The Cavallino Classic has partnered with the Piston Foundation to connect the next generation of restoration specialists with career opportunities.

The Next Generation of Restoration Specialists at the Cavallino Classic

The Cavallino Classic is a partner of the Piston Foundation. Their generous support is helping to open career opportunities for young people in the classic car industry through our scholarship and apprenticeship programs. This article was originally published in the April/May issue of Cavallino Magazine.

The Cavallino Classic Leads the Way

“Opportunities do not exist without vision and action,” Luigi Orlandini, chairman and CEO of Canossa as well as the new owner of the Cavallino Classic, explained why he announced his support for the Piston Foundation at the exclusive concorso d’eleganza held this past January in Palm Beach, Florida.

Some of the finest — and certainly many of the rarest — Ferrari automobiles in the world rolled along a red carpet as Robert P. Minnick, founder and CEO of the Piston Foundation, presented one of the coveted awards and Orlandini told the 2,000 attendees gathered for the concorso d’eleganza, “Rob has established a very important initiative with the Piston Foundation. I decided to help him in his project to help younger people who are passionate about cars through their careers in classic car restoration.”

The Piston Foundation will connect a new generation of craftspeople with the educational opportunities they need to step into the unfilled positions that exist in the classic car industry today.



The Classic Car Industry is Invested

Seven years ago, Jim Wallner, operations manager with Motion Products, Inc., asked how his organization could continue to provide award-winning classic car restoration as people retired without anyone coming in to replace them. “Kids didn’t know what it was we did or, if they came to work here, it wasn’t what they expected or wanted.”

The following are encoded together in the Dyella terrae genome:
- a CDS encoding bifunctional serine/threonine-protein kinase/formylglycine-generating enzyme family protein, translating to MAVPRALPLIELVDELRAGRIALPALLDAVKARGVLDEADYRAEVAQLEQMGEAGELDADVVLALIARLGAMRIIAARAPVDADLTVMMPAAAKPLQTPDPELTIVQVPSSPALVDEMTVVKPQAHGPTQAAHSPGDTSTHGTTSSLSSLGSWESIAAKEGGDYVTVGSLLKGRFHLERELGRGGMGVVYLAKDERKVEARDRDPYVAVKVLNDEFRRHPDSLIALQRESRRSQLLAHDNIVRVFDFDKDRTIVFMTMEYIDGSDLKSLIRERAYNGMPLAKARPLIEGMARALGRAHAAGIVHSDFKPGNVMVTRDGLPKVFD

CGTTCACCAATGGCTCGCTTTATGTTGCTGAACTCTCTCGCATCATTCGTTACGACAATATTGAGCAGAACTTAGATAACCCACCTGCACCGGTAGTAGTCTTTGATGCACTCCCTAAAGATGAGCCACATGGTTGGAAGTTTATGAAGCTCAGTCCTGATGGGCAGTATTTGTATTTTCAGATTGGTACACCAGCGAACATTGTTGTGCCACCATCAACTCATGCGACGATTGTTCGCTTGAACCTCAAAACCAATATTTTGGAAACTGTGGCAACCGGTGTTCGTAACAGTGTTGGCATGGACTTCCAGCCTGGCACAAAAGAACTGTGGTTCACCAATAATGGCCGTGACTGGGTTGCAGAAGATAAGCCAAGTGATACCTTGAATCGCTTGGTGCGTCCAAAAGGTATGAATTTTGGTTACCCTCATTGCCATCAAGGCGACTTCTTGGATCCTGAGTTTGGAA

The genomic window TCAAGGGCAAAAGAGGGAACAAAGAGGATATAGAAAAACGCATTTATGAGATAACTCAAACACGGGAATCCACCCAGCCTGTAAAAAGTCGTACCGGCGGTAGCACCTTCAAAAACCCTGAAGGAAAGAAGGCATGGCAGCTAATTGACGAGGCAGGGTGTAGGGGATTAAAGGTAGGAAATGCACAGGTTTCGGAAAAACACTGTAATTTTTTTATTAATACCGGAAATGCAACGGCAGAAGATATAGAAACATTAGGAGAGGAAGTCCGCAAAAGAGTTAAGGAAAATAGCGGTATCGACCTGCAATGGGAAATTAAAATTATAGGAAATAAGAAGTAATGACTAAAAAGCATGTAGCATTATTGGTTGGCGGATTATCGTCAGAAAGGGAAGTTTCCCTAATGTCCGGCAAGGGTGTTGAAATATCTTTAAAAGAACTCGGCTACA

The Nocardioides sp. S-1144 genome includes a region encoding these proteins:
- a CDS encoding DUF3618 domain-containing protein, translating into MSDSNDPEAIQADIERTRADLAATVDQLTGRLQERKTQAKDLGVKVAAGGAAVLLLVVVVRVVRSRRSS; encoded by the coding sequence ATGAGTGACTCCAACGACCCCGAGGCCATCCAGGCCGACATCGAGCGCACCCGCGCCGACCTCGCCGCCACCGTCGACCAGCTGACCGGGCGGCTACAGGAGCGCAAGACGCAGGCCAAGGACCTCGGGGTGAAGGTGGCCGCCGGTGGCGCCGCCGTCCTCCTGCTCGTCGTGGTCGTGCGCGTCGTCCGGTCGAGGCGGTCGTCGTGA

The solution was to meet potential employees where they were. Wallner said, “It was a matter of getting the kids to understand. The best thing we did was to get involved at the local high school and explain to kids what was available in this field. Until they see it and can try, they don’t really know.”

Like Orlandini, Wallner wants to support the Piston Foundation’s mission. “The foundation wants to make sure people can access training. We’re doing some of that now but it’d be better to do it together because I can’t do what the foundation can: reach out to people and form a community so students and apprentices know where to go and what to do.”

Community impact can extend support to restoration shops as they invest in employees who will be productive with an organization for the long-term. Wallner said, “There are risks when you take on someone new. You lose some productivity. And what happens if you put three months into a person and they decide this is not the job for them? You can’t get back those hours and payroll.”

Restoration Specialist Opportunities

“The big thing with kids my age is not finding that passion,” Ben Falconer, painter at MPI and McPherson College graduate, feels events like Cavallino and a foundation supporting the car community will connect people with opportunities that open doors to a new world. “This industry as a whole is amazing. I’ve been introduced to projects I’ve never imagined working on.”